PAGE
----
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Estimating the future burden of multidrug-resistant and extensively drug-resistant tuberculosis in India, the Philippines, Russia, and South Africa: a mathematical modelling study

 Aditya Sharma  ;  Andrew Hill  ;  Ekaterina Kurbatova  ;  Martie van der Walt  ;  Charlotte Kvasnovsky  ;  Thelma E Tupasi  ;  Janice C Caoili  ;  Maria Tarcela Gler  ;  Grigory V Volchenkov  ;  Boris Y Kazennyy  ;  Olga V Demikhova  ;  Jaime Bayona  ;  Carmen Contreras  ;  Martin Yagui  ;  Vaira Leimane  ;  Sang Nae Cho  ;  Hee Jin Kim  ;  Kai Kliiman  ;  Somsak Akksilp  ;  Ruwen Jou  ;  Julia Ershova  ;  Tracy Dalton  ;  Peter Cegielski  ;  Global Preserving Effective TB Treatment Study Investigators 
 LANCET INFECTIOUS DISEASES, Vol.17(7) : 707-715, 2017-07 
Journal Title
Issue Date
Antitubercular Agents / therapeutic use* ; Asia ; Extensively Drug-Resistant Tuberculosis / drug therapy* ; Humans ; Models, Theoretical* ; Mycobacterium tuberculosis / drug effects ; Risk Factors ; Russia ; South Africa
Background: Multidrug-resistant (MDR) and extensively drug-resistant (XDR) tuberculosis are emerging worldwide. The Green Light Committee initiative supported programmatic management of drug-resistant tuberculosis in 90 countries. We used estimates from the Preserving Effective TB Treatment Study to predict MDR and XDR tuberculosis trends in four countries with a high burden of MDR tuberculosis: India, the Philippines, Russia, and South Africa.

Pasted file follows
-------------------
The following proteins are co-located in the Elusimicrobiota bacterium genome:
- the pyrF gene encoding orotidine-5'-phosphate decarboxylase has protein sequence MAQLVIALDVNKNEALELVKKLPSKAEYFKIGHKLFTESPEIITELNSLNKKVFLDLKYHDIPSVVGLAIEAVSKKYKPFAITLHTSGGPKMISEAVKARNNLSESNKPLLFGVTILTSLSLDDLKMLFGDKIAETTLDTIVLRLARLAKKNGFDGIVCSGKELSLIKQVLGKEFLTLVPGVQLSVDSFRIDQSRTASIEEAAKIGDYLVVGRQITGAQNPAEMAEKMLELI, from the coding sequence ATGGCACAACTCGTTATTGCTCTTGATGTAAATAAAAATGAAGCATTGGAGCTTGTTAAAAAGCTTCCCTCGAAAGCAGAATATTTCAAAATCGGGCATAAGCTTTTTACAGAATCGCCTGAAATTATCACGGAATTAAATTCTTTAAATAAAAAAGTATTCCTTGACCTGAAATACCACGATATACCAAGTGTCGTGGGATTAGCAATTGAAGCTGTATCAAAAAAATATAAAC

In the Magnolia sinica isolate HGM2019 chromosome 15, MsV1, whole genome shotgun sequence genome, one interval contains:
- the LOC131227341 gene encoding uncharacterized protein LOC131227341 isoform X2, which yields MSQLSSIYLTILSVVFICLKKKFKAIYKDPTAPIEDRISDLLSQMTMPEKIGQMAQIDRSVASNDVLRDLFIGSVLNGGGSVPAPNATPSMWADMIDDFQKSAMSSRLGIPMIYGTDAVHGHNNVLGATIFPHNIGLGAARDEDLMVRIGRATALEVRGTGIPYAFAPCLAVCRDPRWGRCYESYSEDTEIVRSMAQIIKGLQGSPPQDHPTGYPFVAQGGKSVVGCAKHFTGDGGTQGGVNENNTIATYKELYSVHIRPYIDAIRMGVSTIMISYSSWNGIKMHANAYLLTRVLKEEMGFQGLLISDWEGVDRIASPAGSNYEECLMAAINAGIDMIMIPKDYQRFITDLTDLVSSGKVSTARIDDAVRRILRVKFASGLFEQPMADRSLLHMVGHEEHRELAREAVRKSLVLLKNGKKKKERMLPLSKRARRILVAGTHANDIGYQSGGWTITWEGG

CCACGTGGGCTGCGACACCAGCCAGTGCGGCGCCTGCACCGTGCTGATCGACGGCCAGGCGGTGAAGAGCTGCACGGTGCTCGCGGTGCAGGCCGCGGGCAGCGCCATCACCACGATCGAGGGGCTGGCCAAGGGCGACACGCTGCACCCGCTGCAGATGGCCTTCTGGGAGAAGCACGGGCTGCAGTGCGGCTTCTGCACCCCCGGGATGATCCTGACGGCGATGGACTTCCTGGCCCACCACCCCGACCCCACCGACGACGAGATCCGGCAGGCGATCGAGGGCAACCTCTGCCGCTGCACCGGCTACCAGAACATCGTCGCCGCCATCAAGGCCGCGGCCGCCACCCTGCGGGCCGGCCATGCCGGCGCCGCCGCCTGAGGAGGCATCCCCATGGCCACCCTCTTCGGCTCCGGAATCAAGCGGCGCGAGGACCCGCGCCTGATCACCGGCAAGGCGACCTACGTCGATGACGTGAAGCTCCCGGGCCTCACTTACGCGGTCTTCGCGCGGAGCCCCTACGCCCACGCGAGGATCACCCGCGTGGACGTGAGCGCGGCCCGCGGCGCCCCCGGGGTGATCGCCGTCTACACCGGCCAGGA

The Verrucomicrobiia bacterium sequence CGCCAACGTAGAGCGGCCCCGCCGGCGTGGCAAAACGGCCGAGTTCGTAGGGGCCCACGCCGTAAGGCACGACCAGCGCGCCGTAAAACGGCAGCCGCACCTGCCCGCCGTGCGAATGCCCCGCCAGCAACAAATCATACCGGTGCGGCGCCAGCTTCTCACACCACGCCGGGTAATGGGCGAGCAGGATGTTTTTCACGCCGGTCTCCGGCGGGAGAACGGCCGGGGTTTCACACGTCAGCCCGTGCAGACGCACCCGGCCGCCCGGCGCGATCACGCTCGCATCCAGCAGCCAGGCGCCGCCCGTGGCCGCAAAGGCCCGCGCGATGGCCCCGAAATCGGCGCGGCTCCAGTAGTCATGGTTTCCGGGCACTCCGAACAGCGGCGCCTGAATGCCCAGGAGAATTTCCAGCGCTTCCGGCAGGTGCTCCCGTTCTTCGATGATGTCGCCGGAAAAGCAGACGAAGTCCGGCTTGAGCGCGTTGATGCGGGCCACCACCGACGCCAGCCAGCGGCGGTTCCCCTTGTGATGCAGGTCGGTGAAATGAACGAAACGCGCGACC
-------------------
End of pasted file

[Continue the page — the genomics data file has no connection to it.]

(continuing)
Methods: We calibrated a compartmental model to data from drug resistance surveys and WHO tuberculosis reports to forecast estimates of incident MDR and XDR tuberculosis and the percentage of incident MDR and XDR tuberculosis caused by acquired drug resistance, assuming no fitness cost of resistance from 2000 to 2040 in India, the Philippines, Russia, and South Africa.

Findings: The model forecasted the percentage of MDR tuberculosis among incident cases of tuberculosis to increase, reaching 12·4% (95% prediction interval 9·4-16·2) in India, 8·9% (4·5-11·7) in the Philippines, 32·5% (27·0-35·8) in Russia, and 5·7% (3·0-7·6) in South Africa in 2040. It also predicted the percentage of XDR tuberculosis among incident MDR tuberculosis to increase, reaching 8·9% (95% prediction interval 5·1-12·9) in India, 9·0% (4·0-14·7) in the Philippines, 9·0% (4·8-14·2) in Russia, and 8·5% (2·5-14·7) in South Africa in 2040. Acquired drug resistance would cause less than 30% of incident MDR tuberculosis during 2000-40. Acquired drug resistance caused 80% of incident XDR tuberculosis in 2000, but this estimate would decrease to less than 50% by 2040.

Interpretation: MDR and XDR tuberculosis were forecast to increase in all four countries despite improvements in acquired drug resistance shown by the Green Light Committee-supported programmatic management of drug-resistant tuberculosis. Additional control efforts beyond improving acquired drug resistance rates are needed to stop the spread of MDR and XDR tuberculosis in countries with a high burden of MDR tuberculosis.

Funding: US Agency for International Development and US Centers for Disease Control and Prevention, Division of Tuberculosis Elimination.
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1. College of Medicine (의과대학) > Dept. of Microbiology (미생물학교실) > 1. Journal Papers
Yonsei Authors
Cho, Sang Nae(조상래)
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